Author: admin
• Friday, October 30th, 2009

By Edona Jno Baptiste, News Coordinator/staff reporter

Originally published: October 15, 2009, Dominica News Online

Peter & Susan Kingston


Many people would need a greal deal of fortitude to do what this couple has been doing for the last 35 years. They are not rich. They are not haughty. Peter and Susan Kingston are very humble interdenominational missionaries who travel country-to-country without a salary or regular source of income, educating people about their work and experiences. The Kingston couple has spent the last four weeks in Dominica and now has another two weeks to complete their mission here.

Peter is from England and his wife Susan comes from France. “Our purpose is to do as many programs as we can, in both secondary and primary schools. So in primary schools we do a program encouraging the children to work hard, to have goals, to be motivated and spend their money wisely. In secondary schools we do a drug awareness program talking about the dangers of the common drugs, and we hope to educate students so that they make wise choices in life and don’t go down the road to drugs and crime,” Peter said in an exclusive interview with Dominica News Online.

They started out at age 18 and 19 conducting small projects, distributing books, clothes and wheelchairs based on need basis. Their drug awareness program is mainly for the Caribbean. So far, they have visited some 15 schools and counting. “We’ll probably visit another 15,” he remarked. Their visits are being facilitated by a collaboration with the National Drug Awareness Prevention Unit. Susan and Peter visited the State Prison on Monday, facilitated a seminar for young offenders on Wednesday and conducted a programme at the Dominica Community High School on Thursday. The missionaries expect to be at the Pierre Charles 2ndry School next week.

Peter explained what they do during their visits to the various institutions, including prisons. “Our programs usually last for one hour. We start off with an introduction about who we are and what we’re doing and then we talk about our own experiences as teenagers.” He shares his experiences of being deeply involved in the use of marijuana, LSD, smoking cigarettes and drinking alcohol. Peter is no longer a drug user. “We show a DVD which goes into more detail on some of the other drugs like cocaine and crack. At the end we have questions and answers,” he added.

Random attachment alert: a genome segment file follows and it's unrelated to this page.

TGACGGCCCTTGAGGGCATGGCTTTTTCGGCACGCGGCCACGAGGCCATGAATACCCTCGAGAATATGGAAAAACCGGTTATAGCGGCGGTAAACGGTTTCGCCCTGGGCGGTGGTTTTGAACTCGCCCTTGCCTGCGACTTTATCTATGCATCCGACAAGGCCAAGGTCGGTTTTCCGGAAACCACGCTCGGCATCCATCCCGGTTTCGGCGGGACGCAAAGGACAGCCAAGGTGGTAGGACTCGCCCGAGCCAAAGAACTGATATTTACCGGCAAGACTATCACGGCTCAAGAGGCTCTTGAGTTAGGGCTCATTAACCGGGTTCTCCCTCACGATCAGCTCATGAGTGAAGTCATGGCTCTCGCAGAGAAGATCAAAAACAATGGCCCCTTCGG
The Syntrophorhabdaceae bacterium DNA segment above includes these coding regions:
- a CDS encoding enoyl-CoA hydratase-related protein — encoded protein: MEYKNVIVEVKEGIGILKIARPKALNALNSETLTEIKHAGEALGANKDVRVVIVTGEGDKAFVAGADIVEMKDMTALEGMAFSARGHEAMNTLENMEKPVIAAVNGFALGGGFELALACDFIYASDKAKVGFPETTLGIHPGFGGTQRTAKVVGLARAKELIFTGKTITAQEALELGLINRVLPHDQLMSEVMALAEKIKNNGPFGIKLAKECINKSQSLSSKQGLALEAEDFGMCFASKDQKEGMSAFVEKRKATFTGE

Peter and Susan spend 2 or 3 months in the Caribbean annually. “We started off by going to Antigua. We went all around Antigua, St. Kitts and Nevis and then the following year we went to St. Marteen and Montserrat. So we’re gradually covering the Caribbean, one little section at a time… It’s not that we’ve chosen Dominica over other countries with having more of a problem with drugs. We treat all the Caribbean countries equally,” Peter said.

The Kingstons have worked in India, Nepal, Bosnia, and Southern Africa and for the past eight years have been based in Fiji, in the Pacific. “We don’t like preaching. We prefer to show them a sample; anyone can choose whatever they want with their life. We’re different… we don’t really preach… We are born again Christians but we like bringing a sample, not a sermon. Usually we give them our own testimony, our own stories… we don’t push anyone to make the right choice,” Susan said in her contribution to the interview.

While they realise that students are usually reluctant to give testimonies in the presence of their peers and teachers, they ask interesting questions and the couple finds this rewarding. “We wantedto stay longer. They are so lovely. There are some of them who stood up and said ‘we’d really like to leave behind the pretty old life that we had

with drugs and crime and we’re trying to do our best to choose the right path now’ and they ask questions about how to go about that. They all have potential to be good and to improve and have a better life. Maybe they won’t all go on the right path but a lot of them do really want to, and they just need a bit of help from other people,” Peter recognised.

The last time Peter and Susan ever got paid was in 1975. When asked who funds their missions, Peter replied, “When we come to a place we have to pray that the Lord supplies our needs and most importantly accommodation. We go around hotels and ask would you like to donate a room… we got some ‘no’s’ and some ‘come back tomorrows’.”

“People find it interesting that we do this work without a salary,” Peter noticed, and in fact it is .“Sometimes we stay in a great range of different places and that can be anything from five-star to minus three-star. Minus three-star consists of a thin mattress on the floor and some friendly cockroaches and mosquitoes and mice & rats. We’ve had good situations in Dominica. It’s not the country that makes the good or bad experience, but sometimes if we’re in a situation where we need accommodation and the first hotel says yes then that’s great. But if the first hotel says ‘come back tomorrow’…..,” he explained.

They give gratitude to their sponsors Anchorage Hotel, Sutton Place Hotel, Garraway Hotel, Pearl Cuisine, Subway, Ritual Coffee House and Perky’s Pizza.

Below is a clip from the Dominica TV evening news showing excerpts from one of our drug awareness programs:

Above: drug awareness program in Dominica State Prison



Category: Caribbean
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